Kenny Powers | Eastbound & Down
The ultimate asshole. Kenny Powers is somebody you would dread sitting next to on an airplane, but, as a small-screen fixation, he was the perfect narcissist in constant pursuit of a good time. Even if he was the only one enjoying the moment. On or off the mound, Kenny was always bringing the heat.
Larry David | Curb Your Enthusiasm
It’s Larry David’s world, we just live in it…to annoy him. The bizarro-Will Rogers, Larry has yet to meet a person he likes. Nothing gets Larry out of bed faster than a chance to spite someone: like opening up his own coffee shop next to the one that 86’d him. On the air for 20 years now, audiences tune in to witness Larry’s grudge-of-the-week.
Archie Bunker | All in the Family
Everybody’s favorite racist, Archie Bunker was the complex everyman, a fossil from a different era trying to make sense of the constantly changing society around him. Despite his constant torment of his doting wife Edith, his bleeding heart daughter Gloria and her long-haired Polock hippie son-in-law Michael (aka Meathead), you knew deep down there was a loving father and husband lurking inside Arch, even as he was throwing you out of his house.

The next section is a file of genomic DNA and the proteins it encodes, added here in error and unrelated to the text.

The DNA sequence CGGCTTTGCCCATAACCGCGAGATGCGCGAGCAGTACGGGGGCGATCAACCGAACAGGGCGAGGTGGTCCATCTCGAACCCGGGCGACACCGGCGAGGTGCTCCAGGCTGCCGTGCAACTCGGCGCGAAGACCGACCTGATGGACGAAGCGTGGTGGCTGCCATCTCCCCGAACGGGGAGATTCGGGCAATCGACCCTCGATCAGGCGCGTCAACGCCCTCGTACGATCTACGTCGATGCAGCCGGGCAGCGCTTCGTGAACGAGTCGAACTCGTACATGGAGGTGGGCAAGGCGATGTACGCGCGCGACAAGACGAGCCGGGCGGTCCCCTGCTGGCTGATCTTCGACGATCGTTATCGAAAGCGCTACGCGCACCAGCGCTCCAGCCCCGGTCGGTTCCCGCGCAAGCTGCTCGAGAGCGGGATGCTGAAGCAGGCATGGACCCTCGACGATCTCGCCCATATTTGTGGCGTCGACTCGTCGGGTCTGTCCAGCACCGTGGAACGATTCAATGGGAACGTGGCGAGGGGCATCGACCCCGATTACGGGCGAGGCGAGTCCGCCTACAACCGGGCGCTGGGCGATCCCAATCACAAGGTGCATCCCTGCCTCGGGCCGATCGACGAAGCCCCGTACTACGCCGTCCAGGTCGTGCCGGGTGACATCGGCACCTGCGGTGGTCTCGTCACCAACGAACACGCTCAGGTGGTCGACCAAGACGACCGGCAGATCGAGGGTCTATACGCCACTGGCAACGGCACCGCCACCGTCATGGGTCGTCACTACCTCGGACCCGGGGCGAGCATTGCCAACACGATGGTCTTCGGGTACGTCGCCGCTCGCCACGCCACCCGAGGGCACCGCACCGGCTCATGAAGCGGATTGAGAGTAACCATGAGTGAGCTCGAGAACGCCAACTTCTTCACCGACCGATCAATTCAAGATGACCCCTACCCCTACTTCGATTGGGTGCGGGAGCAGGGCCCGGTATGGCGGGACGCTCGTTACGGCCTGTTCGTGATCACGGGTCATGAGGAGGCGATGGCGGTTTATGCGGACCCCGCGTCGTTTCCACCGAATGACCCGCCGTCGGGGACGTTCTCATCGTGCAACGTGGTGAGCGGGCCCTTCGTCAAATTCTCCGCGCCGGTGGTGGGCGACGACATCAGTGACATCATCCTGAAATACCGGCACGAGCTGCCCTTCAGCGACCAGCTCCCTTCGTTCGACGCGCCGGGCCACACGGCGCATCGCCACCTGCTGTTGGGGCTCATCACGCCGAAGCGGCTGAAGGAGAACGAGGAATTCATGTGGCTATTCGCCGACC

Rick Sanchez | Rick & Morty
Rick Sanchez gives very little fucks. The alcoholic ego-maniacal patriarch of the otherwise boring Smith family does as he wants, when he wants. End of the universe be damned. Rick’s lone saving grace is his clear deep love and respect for his grandson and travel companion Morty. Not that that stops Rick from putting Morty’s life in danger — every single episode.
Wendy Byrde | Ozark
There’s a certain word that comes to mind when I think of Wendy Byrde…one that the well-mannered editors at SPIN won’t allow me to use. Let’s just say it rhymes with the title of Todd Rundgren’s best album.
Nobody has used crocodile tears in television more than the matriarch of the Byrde crime family. She is manipulative, vindictive, and, as a character in way over her head, irresistible to audiences. We love to hate Wendy. She may be the most despicable of anyone on this list. But if you have a problem with Wendy, you can just suck her cock.
Ralph Kramden | The Honeymooners
The man who made spousal abuse hilarious. Times were a bit different, to say the least, when the world was first introduced to New York City bus driver Ralph Kramden way back in 1951. As portrayed by “The Great One” Jackie Gleason, Ralph was a working stiff, always frustrated by his lot in life.
With his buddy Ed Norton at his side, Ralph would concoct scheme after scheme with the hopes of getting rich, none of which ever came to fruition. Ralph was short-tempered and full of bluster. But, as with all TV antiheroes, he had a soft side.
One of the most beloved television characters of all-time, Ralph Kramden has been forever immortalized. There’s a statue of him just outside the Port Authority bus terminal in midtown Manhattan. America loves a bad boy.